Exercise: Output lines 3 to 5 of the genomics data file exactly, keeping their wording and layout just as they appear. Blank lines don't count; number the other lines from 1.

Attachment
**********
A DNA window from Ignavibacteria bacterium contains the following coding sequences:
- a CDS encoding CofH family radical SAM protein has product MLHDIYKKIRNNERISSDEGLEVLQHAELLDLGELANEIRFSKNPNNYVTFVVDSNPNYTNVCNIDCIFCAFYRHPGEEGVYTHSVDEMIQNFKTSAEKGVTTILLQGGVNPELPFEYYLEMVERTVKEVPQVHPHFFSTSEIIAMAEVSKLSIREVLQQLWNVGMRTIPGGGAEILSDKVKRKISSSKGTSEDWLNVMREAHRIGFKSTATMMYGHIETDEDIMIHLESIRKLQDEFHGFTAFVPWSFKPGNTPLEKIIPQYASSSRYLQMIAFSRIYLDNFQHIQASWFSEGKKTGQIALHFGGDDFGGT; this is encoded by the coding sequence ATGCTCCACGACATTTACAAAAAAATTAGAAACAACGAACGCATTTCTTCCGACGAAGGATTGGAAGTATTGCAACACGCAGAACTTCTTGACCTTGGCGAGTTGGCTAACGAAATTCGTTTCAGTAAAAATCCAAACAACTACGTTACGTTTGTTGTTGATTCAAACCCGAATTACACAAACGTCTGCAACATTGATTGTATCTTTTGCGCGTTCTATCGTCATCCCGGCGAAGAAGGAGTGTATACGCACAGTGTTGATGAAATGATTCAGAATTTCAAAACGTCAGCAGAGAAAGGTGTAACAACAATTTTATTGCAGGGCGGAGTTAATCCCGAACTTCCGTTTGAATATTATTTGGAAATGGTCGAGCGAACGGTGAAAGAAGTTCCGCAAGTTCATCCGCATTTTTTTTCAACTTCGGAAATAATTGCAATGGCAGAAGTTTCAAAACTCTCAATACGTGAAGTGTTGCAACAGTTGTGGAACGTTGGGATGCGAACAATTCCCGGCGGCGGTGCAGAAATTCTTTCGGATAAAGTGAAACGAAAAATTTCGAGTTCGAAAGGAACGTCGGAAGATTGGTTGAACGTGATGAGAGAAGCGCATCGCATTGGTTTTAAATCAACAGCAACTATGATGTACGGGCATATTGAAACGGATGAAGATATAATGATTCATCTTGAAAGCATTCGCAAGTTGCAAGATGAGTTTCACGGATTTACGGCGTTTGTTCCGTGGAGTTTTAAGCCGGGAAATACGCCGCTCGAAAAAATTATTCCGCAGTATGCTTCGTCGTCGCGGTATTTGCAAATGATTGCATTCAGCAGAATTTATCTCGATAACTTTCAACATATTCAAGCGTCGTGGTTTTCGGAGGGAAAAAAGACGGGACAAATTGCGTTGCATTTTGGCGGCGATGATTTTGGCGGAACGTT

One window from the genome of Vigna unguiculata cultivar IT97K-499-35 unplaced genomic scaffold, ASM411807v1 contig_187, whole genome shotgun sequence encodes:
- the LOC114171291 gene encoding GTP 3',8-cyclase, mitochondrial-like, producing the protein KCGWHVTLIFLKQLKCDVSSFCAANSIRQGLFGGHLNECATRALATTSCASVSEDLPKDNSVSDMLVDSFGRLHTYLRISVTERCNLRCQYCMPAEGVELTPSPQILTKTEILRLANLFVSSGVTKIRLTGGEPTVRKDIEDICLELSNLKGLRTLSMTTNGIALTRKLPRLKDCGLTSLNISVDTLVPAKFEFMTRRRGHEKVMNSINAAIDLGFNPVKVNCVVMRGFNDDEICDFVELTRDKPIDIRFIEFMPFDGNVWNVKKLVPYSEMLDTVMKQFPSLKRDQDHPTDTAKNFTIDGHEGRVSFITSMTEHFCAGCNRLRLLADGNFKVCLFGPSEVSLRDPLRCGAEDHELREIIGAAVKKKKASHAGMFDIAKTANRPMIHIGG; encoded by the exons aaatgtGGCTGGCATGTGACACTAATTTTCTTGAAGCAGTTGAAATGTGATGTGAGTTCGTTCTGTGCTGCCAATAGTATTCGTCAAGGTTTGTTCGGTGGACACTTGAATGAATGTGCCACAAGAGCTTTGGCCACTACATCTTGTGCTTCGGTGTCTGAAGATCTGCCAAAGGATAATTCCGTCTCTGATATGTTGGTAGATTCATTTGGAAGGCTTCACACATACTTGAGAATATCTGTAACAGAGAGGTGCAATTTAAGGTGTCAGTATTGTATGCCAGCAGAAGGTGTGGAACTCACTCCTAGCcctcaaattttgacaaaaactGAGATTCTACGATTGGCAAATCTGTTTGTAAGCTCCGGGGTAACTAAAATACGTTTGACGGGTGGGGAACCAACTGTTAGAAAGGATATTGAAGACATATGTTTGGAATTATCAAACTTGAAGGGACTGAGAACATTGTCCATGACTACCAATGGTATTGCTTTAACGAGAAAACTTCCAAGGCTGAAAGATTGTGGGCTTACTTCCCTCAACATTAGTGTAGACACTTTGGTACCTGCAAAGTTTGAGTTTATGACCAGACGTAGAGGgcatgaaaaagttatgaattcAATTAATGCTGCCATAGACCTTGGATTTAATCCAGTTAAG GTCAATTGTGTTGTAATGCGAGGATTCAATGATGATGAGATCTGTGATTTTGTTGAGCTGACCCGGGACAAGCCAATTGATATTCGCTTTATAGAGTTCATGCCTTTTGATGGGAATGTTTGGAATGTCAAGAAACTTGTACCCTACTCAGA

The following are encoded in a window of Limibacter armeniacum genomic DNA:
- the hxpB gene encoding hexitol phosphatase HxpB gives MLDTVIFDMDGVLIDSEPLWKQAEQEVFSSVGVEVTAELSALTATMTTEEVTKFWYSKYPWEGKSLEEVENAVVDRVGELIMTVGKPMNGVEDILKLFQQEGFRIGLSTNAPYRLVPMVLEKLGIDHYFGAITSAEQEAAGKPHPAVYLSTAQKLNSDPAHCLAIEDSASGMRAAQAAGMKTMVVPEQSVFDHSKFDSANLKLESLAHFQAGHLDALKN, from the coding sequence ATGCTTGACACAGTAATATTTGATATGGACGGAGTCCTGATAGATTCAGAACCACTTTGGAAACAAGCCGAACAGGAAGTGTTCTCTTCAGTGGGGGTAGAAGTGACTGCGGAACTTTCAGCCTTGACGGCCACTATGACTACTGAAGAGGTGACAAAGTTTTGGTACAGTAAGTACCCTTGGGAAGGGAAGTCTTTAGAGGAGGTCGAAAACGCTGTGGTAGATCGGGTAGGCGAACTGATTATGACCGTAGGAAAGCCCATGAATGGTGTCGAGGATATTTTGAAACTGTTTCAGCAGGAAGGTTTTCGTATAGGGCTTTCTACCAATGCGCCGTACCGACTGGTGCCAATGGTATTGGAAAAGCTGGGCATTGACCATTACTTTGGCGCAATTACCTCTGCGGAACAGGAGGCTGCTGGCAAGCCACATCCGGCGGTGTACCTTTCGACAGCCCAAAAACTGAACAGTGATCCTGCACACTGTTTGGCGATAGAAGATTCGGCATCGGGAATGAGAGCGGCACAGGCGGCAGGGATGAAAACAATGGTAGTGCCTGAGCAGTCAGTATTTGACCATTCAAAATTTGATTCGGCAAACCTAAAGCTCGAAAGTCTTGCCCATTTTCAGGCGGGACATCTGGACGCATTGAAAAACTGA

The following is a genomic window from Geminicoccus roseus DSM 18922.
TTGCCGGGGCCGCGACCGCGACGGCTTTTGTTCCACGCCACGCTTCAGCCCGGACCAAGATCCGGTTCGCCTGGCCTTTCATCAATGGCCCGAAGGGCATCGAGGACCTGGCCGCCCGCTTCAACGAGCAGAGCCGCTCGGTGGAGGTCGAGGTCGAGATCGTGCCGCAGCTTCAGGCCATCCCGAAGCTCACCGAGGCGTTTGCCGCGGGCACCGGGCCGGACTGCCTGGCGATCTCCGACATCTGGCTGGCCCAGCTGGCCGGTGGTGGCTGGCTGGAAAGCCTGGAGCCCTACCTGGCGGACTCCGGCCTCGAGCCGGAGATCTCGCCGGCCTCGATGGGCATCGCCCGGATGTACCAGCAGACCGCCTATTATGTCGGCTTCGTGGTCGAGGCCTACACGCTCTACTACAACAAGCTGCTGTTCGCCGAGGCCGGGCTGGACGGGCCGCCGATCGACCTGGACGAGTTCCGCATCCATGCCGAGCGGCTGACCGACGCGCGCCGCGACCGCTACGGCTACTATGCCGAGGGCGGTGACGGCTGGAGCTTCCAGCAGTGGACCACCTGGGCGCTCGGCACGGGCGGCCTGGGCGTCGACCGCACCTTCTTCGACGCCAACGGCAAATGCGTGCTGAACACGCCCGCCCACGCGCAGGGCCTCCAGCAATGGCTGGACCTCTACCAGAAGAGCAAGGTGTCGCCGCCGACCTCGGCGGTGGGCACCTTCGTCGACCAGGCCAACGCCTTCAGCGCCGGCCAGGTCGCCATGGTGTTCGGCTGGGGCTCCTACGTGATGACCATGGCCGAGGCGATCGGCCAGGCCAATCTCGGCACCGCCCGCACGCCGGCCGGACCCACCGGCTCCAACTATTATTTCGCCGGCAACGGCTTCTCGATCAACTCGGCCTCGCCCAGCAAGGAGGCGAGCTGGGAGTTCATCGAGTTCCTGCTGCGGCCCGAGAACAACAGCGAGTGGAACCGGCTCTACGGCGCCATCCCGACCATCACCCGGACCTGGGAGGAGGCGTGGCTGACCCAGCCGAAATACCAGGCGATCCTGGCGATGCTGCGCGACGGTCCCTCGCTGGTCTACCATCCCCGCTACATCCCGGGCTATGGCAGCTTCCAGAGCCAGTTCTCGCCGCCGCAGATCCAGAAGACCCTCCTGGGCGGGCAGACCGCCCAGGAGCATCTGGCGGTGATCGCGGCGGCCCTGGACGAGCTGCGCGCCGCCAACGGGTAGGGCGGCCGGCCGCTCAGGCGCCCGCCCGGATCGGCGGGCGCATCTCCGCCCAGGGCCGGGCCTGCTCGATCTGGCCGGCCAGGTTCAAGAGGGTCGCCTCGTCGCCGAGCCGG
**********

One window from the genome of Vigna unguiculata cultivar IT97K-499-35 unplaced genomic scaffold, ASM411807v1 contig_187, whole genome shotgun sequence encodes:
- the LOC114171291 gene encoding GTP 3',8-cyclase, mitochondrial-like, producing the protein KCGWHVTLIFLKQLKCDVSSFCAANSIRQGLFGGHLNECATRALATTSCASVSEDLPKDNSVSDMLVDSFGRLHTYLRISVTERCNLRCQYCMPAEGVELTPSPQILTKTEILRLANLFVSSGVTKIRLTGGEPTVRKDIEDICLELSNLKGLRTLSMTTNGIALTRKLPRLKDCGLTSLNISVDTLVPAKFEFMTRRRGHEKVMNSINAAIDLGFNPVKVNCVVMRGFNDDEICDFVELTRDKPIDIRFIEFMPFDGNVWNVKKLVPYSEMLDTVMKQFPSLKRDQDHPTDTAKNFTIDGHEGRVSFITSMTEHFCAGCNRLRLLADGNFKVCLFGPSEVSLRDPLRCGAEDHELREIIGAAVKKKKASHAGMFDIAKTANRPMIHIGG; encoded by the exons aaatgtGGCTGGCATGTGACACTAATTTTCTTGAAGCAGTTGAAATGTGATGTGAGTTCGTTCTGTGCTGCCAATAGTATTCGTCAAGGTTTGTTCGGTGGACACTTGAATGAATGTGCCACAAGAGCTTTGGCCACTACATCTTGTGCTTCGGTGTCTGAAGATCTGCCAAAGGATAATTCCGTCTCTGATATGTTGGTAGATTCATTTGGAAGGCTTCACACATACTTGAGAATATCTGTAACAGAGAGGTGCAATTTAAGGTGTCAGTATTGTATGCCAGCAGAAGGTGTGGAACTCACTCCTAGCcctcaaattttgacaaaaactGAGATTCTACGATTGGCAAATCTGTTTGTAAGCTCCGGGGTAACTAAAATACGTTTGACGGGTGGGGAACCAACTGTTAGAAAGGATATTGAAGACATATGTTTGGAATTATCAAACTTGAAGGGACTGAGAACATTGTCCATGACTACCAATGGTATTGCTTTAACGAGAAAACTTCCAAGGCTGAAAGATTGTGGGCTTACTTCCCTCAACATTAGTGTAGACACTTTGGTACCTGCAAAGTTTGAGTTTATGACCAGACGTAGAGGgcatgaaaaagttatgaattcAATTAATGCTGCCATAGACCTTGGATTTAATCCAGTTAAG GTCAATTGTGTTGTAATGCGAGGATTCAATGATGATGAGATCTGTGATTTTGTTGAGCTGACCCGGGACAAGCCAATTGATATTCGCTTTATAGAGTTCATGCCTTTTGATGGGAATGTTTGGAATGTCAAGAAACTTGTACCCTACTCAGA

The following are encoded in a window of Limibacter armeniacum genomic DNA: